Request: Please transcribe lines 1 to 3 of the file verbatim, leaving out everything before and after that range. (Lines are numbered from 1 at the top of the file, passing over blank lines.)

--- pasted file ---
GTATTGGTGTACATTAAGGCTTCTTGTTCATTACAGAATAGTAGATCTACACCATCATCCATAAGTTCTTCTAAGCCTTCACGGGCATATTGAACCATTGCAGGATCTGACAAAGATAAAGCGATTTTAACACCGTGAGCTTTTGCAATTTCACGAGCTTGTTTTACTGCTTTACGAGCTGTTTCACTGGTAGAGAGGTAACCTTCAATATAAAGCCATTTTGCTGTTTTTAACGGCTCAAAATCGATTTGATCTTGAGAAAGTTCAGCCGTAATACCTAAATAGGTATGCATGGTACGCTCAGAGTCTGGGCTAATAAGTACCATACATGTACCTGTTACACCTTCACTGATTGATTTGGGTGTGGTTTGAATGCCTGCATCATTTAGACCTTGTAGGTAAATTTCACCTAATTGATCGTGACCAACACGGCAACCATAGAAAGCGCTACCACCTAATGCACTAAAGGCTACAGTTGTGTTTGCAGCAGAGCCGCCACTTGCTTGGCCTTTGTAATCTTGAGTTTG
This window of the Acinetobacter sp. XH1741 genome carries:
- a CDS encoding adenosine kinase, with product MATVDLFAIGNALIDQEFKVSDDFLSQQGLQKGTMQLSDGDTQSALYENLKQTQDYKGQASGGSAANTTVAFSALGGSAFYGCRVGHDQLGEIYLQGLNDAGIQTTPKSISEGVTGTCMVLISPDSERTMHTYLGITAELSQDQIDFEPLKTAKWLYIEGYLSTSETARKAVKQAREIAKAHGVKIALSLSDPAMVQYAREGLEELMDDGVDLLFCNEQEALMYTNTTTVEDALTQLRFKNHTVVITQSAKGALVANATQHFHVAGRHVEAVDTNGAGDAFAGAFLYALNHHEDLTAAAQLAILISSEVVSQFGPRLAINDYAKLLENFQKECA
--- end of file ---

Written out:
GTATTGGTGTACATTAAGGCTTCTTGTTCATTACAGAATAGTAGATCTACACCATCATCCATAAGTTCTTCTAAGCCTTCACGGGCATATTGAACCATTGCAGGATCTGACAAAGATAAAGCGATTTTAACACCGTGAGCTTTTGCAATTTCACGAGCTTGTTTTACTGCTTTACGAGCTGTTTCACTGGTAGAGAGGTAACCTTCAATATAAAGCCATTTTGCTGTTTTTAACGGCTCAAAATCGATTTGATCTTGAGAAAGTTCAGCCGTAATACCTAAATAGGTATGCATGGTACGCTCAGAGTCTGGGCTAATAAGTACCATACATGTACCTGTTACACCTTCACTGATTGATTTGGGTGTGGTTTGAATGCCTGCATCATTTAGACCTTGTAGGTAAATTTCACCTAATTGATCGTGACCAACACGGCAACCATAGAAAGCGCTACCACCTAATGCACTAAAGGCTACAGTTGTGTTTGCAGCAGAGCCGCCACTTGCTTGGCCTTTGTAATCTTGAGTTTG
This window of the Acinetobacter sp. XH1741 genome carries:
- a CDS encoding adenosine kinase, with product MATVDLFAIGNALIDQEFKVSDDFLSQQGLQKGTMQLSDGDTQSALYENLKQTQDYKGQASGGSAANTTVAFSALGGSAFYGCRVGHDQLGEIYLQGLNDAGIQTTPKSISEGVTGTCMVLISPDSERTMHTYLGITAELSQDQIDFEPLKTAKWLYIEGYLSTSETARKAVKQAREIAKAHGVKIALSLSDPAMVQYAREGLEELMDDGVDLLFCNEQEALMYTNTTTVEDALTQLRFKNHTVVITQSAKGALVANATQHFHVAGRHVEAVDTNGAGDAFAGAFLYALNHHEDLTAAAQLAILISSEVVSQFGPRLAINDYAKLLENFQKECA